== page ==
March 27, 2016 — The Resurrection of the Lord; the Mass of Easter Day
Acts 10: 34A, 37-43; Ps 118: 1-2, 16-17, 22-23; Col 3: 1-4; Jn 20: 1-9
Easter — the holiest day of the year. In fact today marks the third day of what the Church considers the three holiest days of the year — our Sacred Paschal Triduum, when we as Catholics and Christian recall the suffering, death, and resurrection of Jesus.
Christ’s Resurrection is at the foundation of our faith. His rising from the dead establishes Him as the Son of God and proves that God will judge the world in righteousness. Believing and trusting in this means that “death is swallowed up in victory.” On this day we receive a “new birth into living hope through His Resurrection.” We, too, are resurrected today, thus our joy.
Our readings on this holy day all affirm what we believe. The First Reading from the Acts of the Apostles includes a sermon given by St. Peter, a firsthand account of what he witnessed. Peter’s sermon, although not lengthy, summarizes what we need to remember about Jesus on this day: Jesus was baptized and anointed with the Holy Spirit and with that power; He went about doing good, with the power of God with Him; people (including Peter) witnessed these things; He was crucified, but raised from the dead, again in the presence of witnesses; He commanded His followers to preach the message of Who He is and what He did; Jesus is ordained by God and is the one foretold by the prophets as the Messiah.
Perhaps for us as His followers the key is not just understanding these facts about Christ, but also understanding that we, too, are called by Him (actually commanded) to spread the message and to live in a way that shows our Christian beliefs.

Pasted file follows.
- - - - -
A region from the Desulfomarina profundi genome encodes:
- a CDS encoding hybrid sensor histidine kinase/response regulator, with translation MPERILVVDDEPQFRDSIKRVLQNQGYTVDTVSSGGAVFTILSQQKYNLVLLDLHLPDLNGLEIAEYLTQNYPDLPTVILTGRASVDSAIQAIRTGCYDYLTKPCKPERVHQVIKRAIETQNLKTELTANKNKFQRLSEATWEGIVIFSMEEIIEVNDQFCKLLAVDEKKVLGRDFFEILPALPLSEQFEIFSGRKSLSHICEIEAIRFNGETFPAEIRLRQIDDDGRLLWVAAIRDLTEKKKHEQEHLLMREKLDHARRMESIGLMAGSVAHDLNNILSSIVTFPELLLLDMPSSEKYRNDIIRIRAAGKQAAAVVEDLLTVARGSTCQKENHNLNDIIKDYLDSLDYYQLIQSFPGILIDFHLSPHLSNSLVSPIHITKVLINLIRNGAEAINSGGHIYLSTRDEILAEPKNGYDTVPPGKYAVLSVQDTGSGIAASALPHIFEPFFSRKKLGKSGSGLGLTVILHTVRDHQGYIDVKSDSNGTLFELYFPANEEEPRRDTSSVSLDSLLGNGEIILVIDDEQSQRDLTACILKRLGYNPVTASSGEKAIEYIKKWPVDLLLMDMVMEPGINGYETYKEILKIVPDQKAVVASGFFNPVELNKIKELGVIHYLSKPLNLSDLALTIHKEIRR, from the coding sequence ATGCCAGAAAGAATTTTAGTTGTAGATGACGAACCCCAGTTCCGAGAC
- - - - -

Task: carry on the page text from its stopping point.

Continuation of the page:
St. Paul, in the Second Reading from his letter to the Colossians, makes it clear to us that we share in Christ’s Resurrection. Paul says in effect that Jesus left the tomb, and we should as well. Jesus spent His time after Resurrection ministering to His followers and serving them. We are expected to do the same — live with one another and serve one another. That is, of course, at the very core of our stewardship philosophy. We are gifted, and we need to use our gifts to serve our community, one another. That is part of being resurrected according to Paul.
Reminding us also that Jesus looked to Heaven, recognizing that was His true home, St. Paul tells us to do the same: “Think of what is above, not of what is on earth.”
Our Gospel Reading on this holiest of days is St. John’s account of what occurred on Easter Sunday, the discovery of the resurrected Jesus, of which, he, John was a witness. Along with St. Peter St. John rushes to the empty tomb. When John looks into the tomb, he “saw and believed.” In the original Greek in which this Gospel was written, St. John uses the Greek word eido for what is translated as “he saw.” This has a much deeper meaning than just seeing; it actually means “to understand and to perceive the significance” of something. John understood, and we need to understand in hearing it.
As the Apostles met and visited with Jesus, and then began to preach about His Resurrection, they never really emphasized the empty tomb. They stressed His Resurrection and His Saving Grace. That is what we celebrate today, not that the tomb is empty, but that we are fulfilled, and filled with hope.